Dow to cut 2,000 jobs; looking to save US$1 bn in costs

Dow to cut 2,000 jobs; looking to save US$1 bn in costs

US materials giant Dow Inc. says it will cut 2,000 jobs worldwide as part of a corporate restructuring plan to secure US$1 billion in cost savings in 2023, as a result of higher energy costs afflicted from the ongoing Ukraine/Russia conflict.

The company said it will shut down certain operations, “particularly in Europe,” in response to the challenges, "to ensure long-term competitiveness and enhance cost efficiency”. Dow is also reducing purchases of raw materials and seeking to cut logistics and utilities costs, according to a statement.

The Michigan-based company said the shakeup was necessary against the back of “near-term macroeconomic uncertainty”.

As of the end of 2021, Dow had about 35,700 full-time employees, and it didn’t identify specific sites where the cuts will take place.

The restructuring plan will allocate US$500 million for structural improvements and US$500 million in operating expense reductions with an emphasis on near-term cash flow.

"We are taking these actions to further optimise our cost structure and prioritise business operations toward our most competitive, cost-advantaged and growth-oriented markets, while also navigating macro uncertainties and challenging energy markets, particularly in Europe," Dow CEO Jim Fitterling said.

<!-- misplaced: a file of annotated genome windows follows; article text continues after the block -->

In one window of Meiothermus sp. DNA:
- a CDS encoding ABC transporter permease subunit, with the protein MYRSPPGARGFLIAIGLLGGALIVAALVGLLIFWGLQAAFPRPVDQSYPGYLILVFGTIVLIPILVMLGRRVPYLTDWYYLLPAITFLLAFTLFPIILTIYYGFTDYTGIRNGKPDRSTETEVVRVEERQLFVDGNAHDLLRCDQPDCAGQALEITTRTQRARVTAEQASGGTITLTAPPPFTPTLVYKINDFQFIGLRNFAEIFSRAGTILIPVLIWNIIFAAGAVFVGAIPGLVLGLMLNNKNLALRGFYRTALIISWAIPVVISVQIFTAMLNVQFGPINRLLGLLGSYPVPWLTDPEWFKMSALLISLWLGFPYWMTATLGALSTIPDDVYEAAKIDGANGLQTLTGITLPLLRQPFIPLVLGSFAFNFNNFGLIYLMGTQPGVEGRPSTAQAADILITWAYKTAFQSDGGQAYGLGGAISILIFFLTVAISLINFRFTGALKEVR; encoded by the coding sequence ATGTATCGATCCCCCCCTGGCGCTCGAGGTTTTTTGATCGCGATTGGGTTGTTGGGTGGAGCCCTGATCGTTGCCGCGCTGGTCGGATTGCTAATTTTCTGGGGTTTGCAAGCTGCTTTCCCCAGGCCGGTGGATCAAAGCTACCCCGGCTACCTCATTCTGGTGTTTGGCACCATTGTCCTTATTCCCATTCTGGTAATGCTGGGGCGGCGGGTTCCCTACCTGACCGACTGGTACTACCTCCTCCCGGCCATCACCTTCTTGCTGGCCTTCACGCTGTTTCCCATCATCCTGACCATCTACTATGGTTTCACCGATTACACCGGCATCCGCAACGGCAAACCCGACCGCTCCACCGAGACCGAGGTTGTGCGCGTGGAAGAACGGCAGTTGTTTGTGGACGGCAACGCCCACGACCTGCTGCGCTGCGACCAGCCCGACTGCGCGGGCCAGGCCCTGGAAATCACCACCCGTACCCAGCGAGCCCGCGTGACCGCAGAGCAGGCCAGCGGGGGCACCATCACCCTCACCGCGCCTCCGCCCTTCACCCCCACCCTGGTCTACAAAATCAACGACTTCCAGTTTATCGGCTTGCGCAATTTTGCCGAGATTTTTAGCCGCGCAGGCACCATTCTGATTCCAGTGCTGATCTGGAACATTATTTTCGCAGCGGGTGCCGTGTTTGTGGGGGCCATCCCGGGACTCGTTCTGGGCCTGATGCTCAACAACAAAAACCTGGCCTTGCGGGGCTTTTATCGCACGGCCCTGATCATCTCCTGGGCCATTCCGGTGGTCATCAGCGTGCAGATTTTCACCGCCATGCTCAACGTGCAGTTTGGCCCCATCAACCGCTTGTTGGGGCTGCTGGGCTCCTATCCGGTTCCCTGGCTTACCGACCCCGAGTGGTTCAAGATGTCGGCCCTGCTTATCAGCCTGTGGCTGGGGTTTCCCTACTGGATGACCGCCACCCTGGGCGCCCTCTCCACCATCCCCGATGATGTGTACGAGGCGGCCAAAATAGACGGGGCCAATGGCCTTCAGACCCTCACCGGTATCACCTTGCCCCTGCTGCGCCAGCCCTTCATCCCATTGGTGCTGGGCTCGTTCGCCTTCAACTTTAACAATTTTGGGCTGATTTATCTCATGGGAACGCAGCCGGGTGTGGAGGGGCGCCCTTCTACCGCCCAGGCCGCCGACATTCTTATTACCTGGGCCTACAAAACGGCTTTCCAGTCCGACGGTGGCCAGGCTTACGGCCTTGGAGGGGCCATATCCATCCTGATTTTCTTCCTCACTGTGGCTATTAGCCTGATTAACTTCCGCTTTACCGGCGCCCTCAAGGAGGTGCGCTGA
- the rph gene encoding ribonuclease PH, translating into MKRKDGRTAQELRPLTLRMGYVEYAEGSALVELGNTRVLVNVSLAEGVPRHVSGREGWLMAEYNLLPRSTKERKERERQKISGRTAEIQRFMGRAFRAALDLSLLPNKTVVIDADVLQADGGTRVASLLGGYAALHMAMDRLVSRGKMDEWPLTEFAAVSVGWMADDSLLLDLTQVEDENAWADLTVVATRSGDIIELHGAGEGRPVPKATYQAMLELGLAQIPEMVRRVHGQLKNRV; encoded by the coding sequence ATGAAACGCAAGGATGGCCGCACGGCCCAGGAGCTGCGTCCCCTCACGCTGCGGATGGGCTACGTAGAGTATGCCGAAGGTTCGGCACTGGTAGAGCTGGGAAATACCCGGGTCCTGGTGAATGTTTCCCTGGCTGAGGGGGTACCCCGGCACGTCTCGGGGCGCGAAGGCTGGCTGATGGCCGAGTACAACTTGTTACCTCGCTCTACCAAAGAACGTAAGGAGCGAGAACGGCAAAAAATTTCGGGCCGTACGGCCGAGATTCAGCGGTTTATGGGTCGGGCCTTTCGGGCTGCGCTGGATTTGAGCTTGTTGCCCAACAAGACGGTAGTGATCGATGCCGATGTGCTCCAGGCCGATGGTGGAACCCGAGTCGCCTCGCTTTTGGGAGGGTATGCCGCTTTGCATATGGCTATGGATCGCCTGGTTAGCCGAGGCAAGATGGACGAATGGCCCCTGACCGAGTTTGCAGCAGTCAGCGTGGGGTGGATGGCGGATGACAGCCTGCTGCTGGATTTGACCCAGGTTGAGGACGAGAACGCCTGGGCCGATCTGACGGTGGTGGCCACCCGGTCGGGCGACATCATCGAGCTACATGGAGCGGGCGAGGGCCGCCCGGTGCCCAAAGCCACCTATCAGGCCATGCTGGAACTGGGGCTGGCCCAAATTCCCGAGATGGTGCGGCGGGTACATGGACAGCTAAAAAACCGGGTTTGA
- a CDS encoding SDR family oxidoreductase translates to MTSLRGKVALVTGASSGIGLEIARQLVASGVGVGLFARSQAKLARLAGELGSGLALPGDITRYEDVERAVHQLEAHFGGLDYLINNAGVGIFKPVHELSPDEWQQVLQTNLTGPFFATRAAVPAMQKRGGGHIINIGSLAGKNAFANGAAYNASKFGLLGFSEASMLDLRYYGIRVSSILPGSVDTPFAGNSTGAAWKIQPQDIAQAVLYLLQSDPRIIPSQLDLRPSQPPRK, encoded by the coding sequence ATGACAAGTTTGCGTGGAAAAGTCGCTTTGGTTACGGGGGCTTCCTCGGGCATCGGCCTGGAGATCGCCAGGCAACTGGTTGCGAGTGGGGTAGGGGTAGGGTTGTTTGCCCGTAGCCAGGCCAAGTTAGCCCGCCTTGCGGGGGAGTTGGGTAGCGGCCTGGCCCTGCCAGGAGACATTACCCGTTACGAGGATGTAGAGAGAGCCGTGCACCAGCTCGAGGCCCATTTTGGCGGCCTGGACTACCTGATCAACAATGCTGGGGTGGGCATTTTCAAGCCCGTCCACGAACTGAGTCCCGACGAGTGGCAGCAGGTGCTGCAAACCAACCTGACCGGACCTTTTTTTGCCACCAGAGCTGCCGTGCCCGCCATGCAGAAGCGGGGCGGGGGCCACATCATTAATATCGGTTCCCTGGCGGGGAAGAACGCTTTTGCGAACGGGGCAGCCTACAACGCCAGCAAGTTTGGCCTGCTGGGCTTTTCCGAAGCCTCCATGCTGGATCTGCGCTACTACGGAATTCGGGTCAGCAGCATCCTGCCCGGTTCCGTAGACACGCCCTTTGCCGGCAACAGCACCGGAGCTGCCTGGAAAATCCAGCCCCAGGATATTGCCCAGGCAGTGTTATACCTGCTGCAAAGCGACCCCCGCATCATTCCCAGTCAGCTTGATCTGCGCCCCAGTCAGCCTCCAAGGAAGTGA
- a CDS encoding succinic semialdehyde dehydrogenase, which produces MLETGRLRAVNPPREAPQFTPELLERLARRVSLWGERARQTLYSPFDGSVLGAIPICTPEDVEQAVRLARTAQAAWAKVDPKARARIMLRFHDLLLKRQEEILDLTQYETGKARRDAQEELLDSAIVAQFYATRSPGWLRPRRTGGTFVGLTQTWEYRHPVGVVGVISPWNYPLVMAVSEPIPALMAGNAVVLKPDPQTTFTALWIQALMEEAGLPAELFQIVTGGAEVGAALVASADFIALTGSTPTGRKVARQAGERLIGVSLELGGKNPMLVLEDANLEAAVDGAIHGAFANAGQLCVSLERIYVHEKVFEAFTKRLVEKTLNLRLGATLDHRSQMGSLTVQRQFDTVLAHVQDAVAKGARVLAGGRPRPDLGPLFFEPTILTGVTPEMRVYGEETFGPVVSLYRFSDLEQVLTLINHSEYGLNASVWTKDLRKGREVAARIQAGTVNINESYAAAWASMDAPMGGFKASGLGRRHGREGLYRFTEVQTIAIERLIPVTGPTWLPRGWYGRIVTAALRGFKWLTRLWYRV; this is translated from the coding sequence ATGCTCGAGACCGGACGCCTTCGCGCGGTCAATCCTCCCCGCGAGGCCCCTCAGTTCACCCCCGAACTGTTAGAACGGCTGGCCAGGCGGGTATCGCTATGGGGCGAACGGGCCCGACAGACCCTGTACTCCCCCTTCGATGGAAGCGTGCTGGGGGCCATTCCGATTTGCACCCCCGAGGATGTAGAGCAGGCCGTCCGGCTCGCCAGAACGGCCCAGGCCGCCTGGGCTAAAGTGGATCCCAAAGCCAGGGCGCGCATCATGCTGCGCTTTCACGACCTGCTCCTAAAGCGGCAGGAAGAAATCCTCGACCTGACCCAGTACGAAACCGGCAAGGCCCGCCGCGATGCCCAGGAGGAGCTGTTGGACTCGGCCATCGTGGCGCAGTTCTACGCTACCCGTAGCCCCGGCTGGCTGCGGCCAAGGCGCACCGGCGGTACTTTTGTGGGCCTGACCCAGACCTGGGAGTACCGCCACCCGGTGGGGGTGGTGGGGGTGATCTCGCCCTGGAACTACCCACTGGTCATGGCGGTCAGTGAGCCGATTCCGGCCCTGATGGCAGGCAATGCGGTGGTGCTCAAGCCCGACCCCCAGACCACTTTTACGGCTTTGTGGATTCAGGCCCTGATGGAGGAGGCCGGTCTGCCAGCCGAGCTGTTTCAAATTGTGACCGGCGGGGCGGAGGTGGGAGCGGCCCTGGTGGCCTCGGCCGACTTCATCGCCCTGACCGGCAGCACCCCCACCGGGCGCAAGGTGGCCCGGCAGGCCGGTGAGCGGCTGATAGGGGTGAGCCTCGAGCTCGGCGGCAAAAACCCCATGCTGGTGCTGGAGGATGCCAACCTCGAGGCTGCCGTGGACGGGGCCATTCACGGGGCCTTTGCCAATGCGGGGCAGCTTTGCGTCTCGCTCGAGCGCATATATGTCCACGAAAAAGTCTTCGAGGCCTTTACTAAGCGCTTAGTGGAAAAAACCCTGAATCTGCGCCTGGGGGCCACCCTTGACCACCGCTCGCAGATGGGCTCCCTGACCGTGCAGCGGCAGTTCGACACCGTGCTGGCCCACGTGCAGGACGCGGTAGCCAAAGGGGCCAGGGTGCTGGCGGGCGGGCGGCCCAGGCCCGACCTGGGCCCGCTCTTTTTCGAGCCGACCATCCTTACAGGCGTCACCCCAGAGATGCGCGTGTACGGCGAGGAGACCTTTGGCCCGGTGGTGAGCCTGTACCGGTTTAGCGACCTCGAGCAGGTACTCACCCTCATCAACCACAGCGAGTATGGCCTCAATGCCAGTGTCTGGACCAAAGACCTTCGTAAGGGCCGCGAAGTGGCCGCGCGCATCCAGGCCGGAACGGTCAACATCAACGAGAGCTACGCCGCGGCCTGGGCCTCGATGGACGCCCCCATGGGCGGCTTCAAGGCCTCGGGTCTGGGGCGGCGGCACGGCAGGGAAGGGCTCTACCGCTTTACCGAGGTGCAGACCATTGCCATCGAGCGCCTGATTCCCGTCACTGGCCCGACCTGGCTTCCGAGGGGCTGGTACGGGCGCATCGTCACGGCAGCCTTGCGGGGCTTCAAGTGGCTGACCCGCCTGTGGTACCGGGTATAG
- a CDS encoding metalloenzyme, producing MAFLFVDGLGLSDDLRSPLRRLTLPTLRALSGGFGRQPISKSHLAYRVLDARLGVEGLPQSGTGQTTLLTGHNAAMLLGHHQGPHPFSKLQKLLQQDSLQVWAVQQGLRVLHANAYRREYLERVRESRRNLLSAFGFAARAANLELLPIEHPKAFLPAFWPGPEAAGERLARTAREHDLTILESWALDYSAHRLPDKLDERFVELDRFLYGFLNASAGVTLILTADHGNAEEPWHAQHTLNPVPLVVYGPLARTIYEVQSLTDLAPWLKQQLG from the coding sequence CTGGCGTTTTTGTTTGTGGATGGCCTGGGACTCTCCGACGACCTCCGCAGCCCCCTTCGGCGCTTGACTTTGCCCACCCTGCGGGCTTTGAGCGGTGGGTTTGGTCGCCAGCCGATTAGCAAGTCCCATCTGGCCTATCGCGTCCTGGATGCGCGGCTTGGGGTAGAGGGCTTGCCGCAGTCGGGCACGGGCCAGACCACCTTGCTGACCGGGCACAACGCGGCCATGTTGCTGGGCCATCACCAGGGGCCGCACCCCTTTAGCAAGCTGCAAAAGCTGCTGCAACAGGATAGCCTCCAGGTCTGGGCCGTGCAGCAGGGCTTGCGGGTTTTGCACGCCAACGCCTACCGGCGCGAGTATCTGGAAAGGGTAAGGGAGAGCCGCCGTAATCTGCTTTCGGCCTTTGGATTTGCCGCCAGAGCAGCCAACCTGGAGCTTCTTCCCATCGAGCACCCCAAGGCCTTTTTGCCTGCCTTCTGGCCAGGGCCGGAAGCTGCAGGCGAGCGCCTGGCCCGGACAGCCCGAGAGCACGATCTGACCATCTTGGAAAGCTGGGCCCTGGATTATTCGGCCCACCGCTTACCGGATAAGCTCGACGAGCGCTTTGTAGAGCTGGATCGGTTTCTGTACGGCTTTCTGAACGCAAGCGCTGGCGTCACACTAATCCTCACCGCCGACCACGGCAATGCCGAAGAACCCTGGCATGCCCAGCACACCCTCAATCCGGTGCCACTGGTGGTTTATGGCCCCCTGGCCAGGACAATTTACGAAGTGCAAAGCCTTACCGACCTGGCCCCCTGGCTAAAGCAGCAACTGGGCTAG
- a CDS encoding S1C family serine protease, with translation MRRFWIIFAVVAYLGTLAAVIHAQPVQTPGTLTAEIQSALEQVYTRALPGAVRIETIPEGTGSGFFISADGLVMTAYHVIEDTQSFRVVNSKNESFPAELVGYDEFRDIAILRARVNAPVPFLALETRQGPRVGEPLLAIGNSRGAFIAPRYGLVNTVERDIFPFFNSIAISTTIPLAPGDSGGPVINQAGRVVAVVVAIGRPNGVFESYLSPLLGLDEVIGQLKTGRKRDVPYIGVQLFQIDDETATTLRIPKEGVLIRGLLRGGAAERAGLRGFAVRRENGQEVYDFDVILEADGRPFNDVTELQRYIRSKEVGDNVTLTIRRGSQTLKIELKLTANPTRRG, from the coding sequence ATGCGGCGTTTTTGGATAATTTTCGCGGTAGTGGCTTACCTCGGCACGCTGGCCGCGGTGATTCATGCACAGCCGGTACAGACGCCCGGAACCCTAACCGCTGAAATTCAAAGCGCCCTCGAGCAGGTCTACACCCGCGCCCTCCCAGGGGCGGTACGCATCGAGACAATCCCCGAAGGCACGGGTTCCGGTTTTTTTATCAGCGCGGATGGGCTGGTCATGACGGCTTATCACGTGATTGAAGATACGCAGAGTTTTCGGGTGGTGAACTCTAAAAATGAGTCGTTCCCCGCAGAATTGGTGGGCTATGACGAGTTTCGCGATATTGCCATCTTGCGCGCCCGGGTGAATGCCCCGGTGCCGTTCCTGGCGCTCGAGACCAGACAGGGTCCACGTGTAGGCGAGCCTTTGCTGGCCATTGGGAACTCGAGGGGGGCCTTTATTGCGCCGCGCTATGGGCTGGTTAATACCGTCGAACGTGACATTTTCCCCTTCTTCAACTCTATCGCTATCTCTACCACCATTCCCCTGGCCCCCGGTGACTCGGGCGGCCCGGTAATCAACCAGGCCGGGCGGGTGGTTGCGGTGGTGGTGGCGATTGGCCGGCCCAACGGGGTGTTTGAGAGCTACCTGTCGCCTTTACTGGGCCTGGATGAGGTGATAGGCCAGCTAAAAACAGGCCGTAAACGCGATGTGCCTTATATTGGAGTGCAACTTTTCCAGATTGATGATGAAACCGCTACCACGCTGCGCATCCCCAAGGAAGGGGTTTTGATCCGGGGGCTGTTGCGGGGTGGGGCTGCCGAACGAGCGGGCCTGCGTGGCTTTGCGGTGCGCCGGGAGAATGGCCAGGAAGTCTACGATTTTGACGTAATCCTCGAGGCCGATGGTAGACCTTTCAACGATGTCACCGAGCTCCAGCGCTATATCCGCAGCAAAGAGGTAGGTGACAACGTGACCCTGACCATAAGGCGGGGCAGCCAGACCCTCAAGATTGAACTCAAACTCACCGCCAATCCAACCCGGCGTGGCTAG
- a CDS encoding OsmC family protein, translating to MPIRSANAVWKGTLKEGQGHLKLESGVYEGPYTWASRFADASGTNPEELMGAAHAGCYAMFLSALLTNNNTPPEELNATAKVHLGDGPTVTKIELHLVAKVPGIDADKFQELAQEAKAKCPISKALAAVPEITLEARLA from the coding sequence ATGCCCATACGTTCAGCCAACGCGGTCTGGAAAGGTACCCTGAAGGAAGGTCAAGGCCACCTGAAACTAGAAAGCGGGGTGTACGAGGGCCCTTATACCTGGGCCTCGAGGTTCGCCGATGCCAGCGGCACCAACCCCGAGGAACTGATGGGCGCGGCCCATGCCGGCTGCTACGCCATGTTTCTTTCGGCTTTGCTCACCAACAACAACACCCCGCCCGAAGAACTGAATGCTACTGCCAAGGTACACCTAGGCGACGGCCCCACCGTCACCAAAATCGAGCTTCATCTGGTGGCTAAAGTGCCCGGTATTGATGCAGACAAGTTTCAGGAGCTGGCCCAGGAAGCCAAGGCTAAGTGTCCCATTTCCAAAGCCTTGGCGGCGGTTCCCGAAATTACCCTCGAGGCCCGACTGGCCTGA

We remain committed to capitalising on our long-term growth opportunities in a disciplined and balanced manner, and these actions further position us to advance our decarbonise and grow strategy and strengthen our competitive position," he added.

The US company is not the first to seek savings and is joining European rivals in response to the surge in energy costs. Germany’s BASF SE last year began a cost-cutting drive, adding that it would adjust its European production network after domestic facilities began losing money.

The news comes against the drop in profit declared by Dow. For full-year 2022, Dow reported sales of US$57 billion, up 3.5% against 2021, but the firm's net profit declined almost 28% to US$4.64 billion.


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